Powell met with several classmates and they all agreed to help organize a student strike. On April 23 1951 the plan Powell initiated was put into action. The principal of the school was tricked into leaving by being told that some students were downtown causing trouble. While the principal was away, Barbara Johns forged a memo from that principal telling the teachers to bring their classes to a special assembly. The teachers brought their classes and left the assembly per request. She then delivered a speech to all 450 students, revealing her plans for a student strike in protest of the unequal conditions of the black and white schools. The students agreed to participate, and on that day they marched down to the county courthouse to make officials aware of the large difference in quality between the white and black schools. Powell had hoped that the strike would end with the county officials sympathizing with the students and building them a new school, but was instead met with indifference and struggle.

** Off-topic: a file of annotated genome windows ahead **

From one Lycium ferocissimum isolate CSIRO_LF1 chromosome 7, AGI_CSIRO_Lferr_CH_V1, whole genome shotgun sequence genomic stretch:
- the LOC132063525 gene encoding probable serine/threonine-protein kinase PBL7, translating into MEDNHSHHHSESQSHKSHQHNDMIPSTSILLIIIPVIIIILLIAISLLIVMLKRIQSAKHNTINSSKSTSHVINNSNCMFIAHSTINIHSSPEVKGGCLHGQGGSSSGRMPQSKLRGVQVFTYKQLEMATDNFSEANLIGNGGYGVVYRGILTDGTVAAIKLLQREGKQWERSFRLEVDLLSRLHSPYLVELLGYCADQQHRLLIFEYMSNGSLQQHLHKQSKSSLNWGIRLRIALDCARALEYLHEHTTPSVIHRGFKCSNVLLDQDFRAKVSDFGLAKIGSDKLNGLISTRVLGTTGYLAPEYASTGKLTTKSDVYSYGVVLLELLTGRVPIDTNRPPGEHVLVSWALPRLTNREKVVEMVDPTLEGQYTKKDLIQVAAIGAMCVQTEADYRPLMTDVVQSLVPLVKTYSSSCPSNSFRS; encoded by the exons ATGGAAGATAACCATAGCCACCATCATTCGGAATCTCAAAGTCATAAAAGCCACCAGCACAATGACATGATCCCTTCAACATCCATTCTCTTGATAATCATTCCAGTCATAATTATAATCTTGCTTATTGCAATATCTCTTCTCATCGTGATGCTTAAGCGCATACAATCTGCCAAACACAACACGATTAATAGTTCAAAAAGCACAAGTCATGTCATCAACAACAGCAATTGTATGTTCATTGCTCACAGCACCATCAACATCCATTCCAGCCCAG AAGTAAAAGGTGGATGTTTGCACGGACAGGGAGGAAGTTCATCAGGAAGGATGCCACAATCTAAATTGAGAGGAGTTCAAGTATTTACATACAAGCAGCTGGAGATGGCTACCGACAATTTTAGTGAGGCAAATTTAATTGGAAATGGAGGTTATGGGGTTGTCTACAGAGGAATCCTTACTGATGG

While the strike was being carried out Powell and other fellow students sought legal counsel from the NAACP (National Association for the Advancement of Colored People). The NAACP agreed to assist as long as the suit would be for an integrated school system, and not just equal facilities. A month later, the NAACP filed Davis v. County School Board of Prince Edward County in federal court. The court upheld segregation in Prince Edward County, and the NAACP appealed to the U.S. Supreme Court. Davis v. Prince Edward County, along with four other cases, became part of the case Brown v. Board of Education. As Davis was the only case in Brown initiated by student protest, it is seen by some as the beginning of the Civil Rights Movement.